After months of talks, SoftBank Group is close to finalizing its investment in Uber. Multiple sources tell TechCrunch that the deal is expected to be signed later in the day on Sunday.
SoftBank plans to lead a $1 billion investment directly in the company alongside Dragoneer Investment Group. The joint venture will also buy up to $9 billion of shares from eligible existing shareholders in a tender offer, with the total investment amounting to at least 14% of Uber’s shares. Private equity firm General Atlantic is also participating.
Bloomberg, which first reported the news, said that venture capital firm Benchmark Capital will be dropping its lawsuit against former CEO Travis Kalanick, as a condition of the deal. We’re told that this is happening as long as enough shareholders sell shares to execute the tender offer. An agreement has also been struck that would require a vote for any future board appointments by Kalanick, should Ursula Burns or John Thain give up their seats someday.
One source close to the situation tells TechCrunch that Benchmark could technically invest more money in Uber through the tender offer, but is mostly expected to sell shares.
The direct investment in Uber is expected to be the same valuation of Uber’s last private round, at nearly $70 billion. We’re told that the documents label this deal as an extension of its last Series G round.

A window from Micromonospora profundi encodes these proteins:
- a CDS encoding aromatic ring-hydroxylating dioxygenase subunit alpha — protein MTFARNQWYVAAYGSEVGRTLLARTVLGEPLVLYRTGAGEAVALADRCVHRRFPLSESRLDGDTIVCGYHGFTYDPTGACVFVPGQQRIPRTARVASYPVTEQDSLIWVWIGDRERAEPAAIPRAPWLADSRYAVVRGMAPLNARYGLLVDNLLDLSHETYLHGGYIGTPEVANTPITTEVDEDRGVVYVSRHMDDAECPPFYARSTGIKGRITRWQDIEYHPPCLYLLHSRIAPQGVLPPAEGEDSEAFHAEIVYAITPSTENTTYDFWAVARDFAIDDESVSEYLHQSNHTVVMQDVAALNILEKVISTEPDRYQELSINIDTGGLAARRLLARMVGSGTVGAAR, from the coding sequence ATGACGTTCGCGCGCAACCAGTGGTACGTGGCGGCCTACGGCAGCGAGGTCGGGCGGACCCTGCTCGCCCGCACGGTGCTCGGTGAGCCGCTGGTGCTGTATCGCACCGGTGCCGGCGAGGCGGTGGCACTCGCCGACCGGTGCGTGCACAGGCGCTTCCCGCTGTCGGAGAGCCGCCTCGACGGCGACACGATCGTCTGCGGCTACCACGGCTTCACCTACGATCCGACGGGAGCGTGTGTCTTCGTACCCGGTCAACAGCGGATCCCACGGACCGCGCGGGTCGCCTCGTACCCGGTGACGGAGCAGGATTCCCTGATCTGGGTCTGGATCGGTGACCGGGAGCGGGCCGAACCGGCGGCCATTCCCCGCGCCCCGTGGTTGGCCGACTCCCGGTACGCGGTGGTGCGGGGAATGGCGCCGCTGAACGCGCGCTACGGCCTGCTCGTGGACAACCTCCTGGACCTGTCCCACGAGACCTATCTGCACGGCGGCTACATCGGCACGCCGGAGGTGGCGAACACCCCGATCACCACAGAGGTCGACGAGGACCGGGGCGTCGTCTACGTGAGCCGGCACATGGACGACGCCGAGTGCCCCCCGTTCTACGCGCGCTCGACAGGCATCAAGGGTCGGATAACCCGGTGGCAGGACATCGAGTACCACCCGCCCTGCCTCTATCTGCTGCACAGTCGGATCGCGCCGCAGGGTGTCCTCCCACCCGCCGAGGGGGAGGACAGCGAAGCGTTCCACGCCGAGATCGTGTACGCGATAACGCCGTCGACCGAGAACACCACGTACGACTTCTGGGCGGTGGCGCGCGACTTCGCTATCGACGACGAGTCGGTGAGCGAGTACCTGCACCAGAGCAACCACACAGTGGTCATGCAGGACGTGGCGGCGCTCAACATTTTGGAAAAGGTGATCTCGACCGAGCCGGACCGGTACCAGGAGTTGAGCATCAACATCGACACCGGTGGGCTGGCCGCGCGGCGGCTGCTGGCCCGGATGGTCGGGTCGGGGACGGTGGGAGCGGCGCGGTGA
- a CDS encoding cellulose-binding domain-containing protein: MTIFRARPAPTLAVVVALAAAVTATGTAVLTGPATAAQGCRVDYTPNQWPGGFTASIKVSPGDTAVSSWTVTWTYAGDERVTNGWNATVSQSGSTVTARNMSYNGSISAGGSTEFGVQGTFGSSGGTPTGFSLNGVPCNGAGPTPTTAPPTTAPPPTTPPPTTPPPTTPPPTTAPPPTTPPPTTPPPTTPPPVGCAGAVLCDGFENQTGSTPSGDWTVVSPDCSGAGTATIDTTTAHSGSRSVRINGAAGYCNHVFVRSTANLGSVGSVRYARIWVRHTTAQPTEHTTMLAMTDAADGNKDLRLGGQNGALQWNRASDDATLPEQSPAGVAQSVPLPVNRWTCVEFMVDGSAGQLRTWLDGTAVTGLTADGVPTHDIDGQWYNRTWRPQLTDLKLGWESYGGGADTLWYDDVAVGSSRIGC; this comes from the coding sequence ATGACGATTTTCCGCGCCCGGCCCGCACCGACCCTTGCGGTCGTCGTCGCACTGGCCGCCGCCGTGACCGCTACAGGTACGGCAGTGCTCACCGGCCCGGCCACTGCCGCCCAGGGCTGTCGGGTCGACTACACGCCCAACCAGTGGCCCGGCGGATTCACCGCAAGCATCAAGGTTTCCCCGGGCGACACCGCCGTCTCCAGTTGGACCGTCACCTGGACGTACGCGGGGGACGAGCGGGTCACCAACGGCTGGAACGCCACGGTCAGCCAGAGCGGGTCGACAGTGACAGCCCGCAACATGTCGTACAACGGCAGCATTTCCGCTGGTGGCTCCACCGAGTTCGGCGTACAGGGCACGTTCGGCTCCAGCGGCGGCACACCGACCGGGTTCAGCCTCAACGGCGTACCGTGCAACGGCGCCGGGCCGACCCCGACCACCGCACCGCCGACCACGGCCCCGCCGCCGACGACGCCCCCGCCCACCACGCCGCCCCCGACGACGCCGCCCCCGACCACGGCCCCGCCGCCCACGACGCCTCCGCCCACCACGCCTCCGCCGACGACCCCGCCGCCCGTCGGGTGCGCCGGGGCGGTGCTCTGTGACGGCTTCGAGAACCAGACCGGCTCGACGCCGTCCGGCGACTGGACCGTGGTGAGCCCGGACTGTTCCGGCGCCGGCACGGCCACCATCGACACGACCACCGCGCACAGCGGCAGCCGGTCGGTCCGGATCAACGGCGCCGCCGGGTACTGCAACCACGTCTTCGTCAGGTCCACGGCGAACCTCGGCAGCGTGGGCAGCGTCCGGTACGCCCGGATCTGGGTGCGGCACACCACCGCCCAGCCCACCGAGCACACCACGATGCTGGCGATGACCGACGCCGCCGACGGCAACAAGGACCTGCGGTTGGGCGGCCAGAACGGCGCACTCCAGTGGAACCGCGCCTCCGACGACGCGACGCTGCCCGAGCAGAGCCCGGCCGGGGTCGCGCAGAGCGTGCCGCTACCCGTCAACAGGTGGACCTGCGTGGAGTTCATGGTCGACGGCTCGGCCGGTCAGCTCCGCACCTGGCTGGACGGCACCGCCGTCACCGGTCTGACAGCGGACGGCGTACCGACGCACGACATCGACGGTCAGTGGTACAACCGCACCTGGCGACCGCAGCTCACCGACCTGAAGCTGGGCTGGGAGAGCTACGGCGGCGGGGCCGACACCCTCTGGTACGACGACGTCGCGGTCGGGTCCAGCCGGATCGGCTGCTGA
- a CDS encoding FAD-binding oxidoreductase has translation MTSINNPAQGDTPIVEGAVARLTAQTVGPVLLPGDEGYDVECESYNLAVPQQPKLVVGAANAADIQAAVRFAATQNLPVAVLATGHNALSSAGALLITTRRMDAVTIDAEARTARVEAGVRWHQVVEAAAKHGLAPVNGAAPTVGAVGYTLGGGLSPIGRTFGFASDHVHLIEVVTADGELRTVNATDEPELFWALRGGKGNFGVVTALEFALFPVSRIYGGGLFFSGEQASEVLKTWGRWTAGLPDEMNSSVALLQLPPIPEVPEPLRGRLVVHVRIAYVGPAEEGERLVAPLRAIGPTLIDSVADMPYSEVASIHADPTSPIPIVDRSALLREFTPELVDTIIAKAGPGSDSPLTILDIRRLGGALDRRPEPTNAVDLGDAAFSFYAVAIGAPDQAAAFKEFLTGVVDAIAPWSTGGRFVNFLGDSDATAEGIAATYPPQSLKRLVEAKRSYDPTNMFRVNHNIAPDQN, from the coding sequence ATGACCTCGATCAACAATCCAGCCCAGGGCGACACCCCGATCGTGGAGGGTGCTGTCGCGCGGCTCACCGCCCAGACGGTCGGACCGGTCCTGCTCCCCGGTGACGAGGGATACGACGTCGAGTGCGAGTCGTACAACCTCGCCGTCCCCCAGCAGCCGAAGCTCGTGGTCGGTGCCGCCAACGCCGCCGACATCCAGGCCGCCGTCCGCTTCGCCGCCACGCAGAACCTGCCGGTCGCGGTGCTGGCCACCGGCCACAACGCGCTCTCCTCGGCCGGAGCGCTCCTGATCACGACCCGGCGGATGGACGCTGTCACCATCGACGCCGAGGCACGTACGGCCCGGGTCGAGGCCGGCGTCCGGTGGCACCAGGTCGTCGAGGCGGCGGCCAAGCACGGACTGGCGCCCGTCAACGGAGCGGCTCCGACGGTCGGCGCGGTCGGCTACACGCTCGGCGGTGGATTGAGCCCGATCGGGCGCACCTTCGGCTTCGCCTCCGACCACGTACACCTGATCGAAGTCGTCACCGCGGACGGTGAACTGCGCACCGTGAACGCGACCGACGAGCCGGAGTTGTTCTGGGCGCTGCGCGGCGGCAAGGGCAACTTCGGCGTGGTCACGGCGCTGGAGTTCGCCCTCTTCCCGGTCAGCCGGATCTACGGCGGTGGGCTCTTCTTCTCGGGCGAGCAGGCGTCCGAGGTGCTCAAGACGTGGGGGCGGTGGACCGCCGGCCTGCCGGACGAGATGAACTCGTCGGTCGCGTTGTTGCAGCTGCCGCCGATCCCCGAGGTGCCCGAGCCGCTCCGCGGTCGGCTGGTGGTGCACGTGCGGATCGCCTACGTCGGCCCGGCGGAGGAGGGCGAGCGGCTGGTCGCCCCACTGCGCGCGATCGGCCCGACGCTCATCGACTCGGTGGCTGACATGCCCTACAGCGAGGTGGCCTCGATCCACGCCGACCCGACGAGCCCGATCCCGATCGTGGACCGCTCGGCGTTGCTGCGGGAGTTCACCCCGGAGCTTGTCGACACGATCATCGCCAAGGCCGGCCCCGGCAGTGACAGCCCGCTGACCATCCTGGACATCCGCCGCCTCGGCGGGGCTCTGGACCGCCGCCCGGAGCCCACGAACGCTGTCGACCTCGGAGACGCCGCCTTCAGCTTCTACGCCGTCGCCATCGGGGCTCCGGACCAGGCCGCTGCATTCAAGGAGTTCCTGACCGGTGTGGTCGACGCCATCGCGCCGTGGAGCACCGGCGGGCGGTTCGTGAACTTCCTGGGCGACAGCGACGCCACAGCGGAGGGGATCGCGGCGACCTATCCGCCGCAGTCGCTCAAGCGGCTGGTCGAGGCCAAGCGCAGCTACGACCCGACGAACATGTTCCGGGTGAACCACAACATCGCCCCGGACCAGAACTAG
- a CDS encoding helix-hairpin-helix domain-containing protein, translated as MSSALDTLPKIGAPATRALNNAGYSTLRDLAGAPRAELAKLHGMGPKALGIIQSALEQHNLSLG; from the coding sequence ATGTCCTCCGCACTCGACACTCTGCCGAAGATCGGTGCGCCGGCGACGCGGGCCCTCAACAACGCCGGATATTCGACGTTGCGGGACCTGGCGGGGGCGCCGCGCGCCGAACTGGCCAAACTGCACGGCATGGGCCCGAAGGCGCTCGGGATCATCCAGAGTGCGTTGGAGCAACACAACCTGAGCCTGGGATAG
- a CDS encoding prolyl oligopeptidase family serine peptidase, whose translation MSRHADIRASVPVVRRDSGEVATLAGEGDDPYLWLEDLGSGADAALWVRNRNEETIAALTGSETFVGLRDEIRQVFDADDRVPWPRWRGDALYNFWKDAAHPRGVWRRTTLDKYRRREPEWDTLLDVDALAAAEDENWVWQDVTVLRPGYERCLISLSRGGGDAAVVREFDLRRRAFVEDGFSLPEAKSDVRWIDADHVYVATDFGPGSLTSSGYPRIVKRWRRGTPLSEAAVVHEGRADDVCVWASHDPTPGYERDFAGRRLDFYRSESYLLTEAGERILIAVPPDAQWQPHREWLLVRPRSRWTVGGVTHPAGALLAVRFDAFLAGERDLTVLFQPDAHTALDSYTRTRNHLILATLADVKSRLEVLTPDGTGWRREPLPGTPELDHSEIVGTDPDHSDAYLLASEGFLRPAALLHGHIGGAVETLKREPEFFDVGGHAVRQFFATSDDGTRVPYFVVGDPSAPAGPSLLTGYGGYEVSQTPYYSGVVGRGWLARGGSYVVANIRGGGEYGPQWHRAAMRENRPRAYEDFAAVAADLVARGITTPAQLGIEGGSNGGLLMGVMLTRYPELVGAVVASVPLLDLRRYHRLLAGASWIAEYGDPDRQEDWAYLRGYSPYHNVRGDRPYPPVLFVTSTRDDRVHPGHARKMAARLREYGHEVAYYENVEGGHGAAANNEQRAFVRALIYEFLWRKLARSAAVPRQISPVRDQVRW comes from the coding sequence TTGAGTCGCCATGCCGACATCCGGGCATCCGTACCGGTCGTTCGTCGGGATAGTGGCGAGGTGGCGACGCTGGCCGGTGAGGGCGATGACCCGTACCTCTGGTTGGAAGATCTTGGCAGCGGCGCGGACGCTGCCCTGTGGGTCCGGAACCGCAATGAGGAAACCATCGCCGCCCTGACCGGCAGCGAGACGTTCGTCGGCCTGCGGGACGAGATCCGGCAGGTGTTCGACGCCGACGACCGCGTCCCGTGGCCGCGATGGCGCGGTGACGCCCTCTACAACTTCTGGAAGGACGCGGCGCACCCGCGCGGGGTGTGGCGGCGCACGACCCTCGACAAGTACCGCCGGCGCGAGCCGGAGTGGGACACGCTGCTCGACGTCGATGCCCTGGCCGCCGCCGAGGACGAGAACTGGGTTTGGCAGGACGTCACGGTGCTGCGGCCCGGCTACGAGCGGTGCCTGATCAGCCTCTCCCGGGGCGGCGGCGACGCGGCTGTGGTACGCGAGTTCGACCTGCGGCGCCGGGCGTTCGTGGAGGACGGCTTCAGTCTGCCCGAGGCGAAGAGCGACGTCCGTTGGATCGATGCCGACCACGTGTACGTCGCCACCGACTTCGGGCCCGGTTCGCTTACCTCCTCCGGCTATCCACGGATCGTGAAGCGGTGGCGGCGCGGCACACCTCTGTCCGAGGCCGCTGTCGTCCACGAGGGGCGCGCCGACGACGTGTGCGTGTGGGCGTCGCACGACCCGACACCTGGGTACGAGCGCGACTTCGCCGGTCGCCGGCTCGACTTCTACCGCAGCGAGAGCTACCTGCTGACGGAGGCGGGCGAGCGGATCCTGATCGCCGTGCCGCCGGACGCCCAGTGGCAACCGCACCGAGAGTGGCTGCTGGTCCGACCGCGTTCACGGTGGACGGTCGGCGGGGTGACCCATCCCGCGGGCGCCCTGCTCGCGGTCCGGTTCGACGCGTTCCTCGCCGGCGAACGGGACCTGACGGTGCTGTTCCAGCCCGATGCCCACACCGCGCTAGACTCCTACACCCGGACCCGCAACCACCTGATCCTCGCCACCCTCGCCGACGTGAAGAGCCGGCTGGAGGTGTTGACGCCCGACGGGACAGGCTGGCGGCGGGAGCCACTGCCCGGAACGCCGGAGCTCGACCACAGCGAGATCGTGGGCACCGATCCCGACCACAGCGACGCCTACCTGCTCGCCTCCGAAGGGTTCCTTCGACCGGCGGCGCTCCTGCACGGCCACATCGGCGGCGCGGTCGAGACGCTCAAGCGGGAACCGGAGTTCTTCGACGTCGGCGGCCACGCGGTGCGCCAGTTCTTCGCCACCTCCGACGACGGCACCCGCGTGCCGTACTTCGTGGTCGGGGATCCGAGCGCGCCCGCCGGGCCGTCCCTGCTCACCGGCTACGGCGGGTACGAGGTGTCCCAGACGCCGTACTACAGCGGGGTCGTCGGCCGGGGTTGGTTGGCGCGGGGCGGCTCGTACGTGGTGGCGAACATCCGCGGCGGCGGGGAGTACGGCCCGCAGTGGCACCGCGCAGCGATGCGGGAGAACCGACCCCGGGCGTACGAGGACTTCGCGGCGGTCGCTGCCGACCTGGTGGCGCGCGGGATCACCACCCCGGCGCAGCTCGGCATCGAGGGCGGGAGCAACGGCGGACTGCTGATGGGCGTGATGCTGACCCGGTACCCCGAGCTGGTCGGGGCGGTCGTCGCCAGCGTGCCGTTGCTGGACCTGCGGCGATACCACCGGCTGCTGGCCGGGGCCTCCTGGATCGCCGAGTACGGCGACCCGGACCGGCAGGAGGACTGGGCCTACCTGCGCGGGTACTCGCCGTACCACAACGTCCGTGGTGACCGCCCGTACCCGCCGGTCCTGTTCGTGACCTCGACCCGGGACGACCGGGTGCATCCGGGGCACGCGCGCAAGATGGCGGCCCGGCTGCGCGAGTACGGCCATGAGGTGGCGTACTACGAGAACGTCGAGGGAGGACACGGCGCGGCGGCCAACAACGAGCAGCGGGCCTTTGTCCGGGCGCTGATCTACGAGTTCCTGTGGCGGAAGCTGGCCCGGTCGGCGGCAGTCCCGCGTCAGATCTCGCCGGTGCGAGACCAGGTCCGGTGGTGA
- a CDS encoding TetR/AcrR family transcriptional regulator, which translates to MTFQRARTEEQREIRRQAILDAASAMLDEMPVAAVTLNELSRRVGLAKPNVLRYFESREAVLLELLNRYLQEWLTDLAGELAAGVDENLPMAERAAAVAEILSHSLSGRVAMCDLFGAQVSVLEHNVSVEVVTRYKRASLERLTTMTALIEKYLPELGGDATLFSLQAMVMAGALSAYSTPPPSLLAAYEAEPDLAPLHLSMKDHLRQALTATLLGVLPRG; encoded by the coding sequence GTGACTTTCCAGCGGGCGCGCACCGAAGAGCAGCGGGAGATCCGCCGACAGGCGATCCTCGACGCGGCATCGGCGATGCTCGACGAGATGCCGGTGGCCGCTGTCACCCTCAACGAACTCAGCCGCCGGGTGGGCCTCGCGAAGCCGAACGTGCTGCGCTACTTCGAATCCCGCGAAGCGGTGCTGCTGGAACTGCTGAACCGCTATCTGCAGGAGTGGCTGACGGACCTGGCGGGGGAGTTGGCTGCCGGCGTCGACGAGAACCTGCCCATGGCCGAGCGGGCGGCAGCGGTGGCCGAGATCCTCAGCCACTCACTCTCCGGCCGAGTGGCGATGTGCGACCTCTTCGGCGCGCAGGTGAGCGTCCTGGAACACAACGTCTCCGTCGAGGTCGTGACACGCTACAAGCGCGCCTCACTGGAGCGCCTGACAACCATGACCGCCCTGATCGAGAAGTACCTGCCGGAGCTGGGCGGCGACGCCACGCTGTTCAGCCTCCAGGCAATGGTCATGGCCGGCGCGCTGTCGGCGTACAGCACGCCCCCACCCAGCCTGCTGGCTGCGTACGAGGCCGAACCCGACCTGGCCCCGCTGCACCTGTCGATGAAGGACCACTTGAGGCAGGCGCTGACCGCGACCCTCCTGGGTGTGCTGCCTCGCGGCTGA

But the tender offer is planned to be a lower price per share, which has yet-to-be-determined. It is expected to be the largest secondary transaction in history.
An Uber spokesperson declined to comment.
At least one source with direct knowledge of the situation said that the tender is slated to launch on November 28 and last until the end of the year. This source claims that the end of 2017 put pressure on finalizing the deal so that shareholders could sell shares in time for the holidays.
But the tender offer is supposed to last 20 business days and some are questioning whether employees will really get paid by the start of 2018.
At one point, the deal was expected to launch in September. But there have since been a series of delays, partly related to valuation and partly related to negotiating Kalanick’s role.
We’re also told that Uber is having a tough time identifying and tracking down all of its existing shareholders. Uber plans to run newspaper ads as an attempt at notifying them about the tender offer.
This is a big turning point for Uber’s workforce. Until recently, most employees were restricted from selling shares, a key form of compensation at startups.
At one point, Uber employees wondered if they would have to wait until an IPO to find liquidity. But recently, the company began introducing buybacks, which a couple hundred employees have participated in.
The tender offer will provide an opportunity for a larger group of employees, potentially thousands, to sell shares. Uber is not expected to go public until 2019.
It’s also significant for Uber, which has had a tumultuous year. After legal battles, including a patent lawsuit with Alphabet’s self-driving car division, and public outcry about its company culture, co-founder and CEO Travis Kalanick was pressured to resign in June.
Dara Khosrowshahi, who had been CEO of Expedia, was appointed the new chief executive at Uber in August.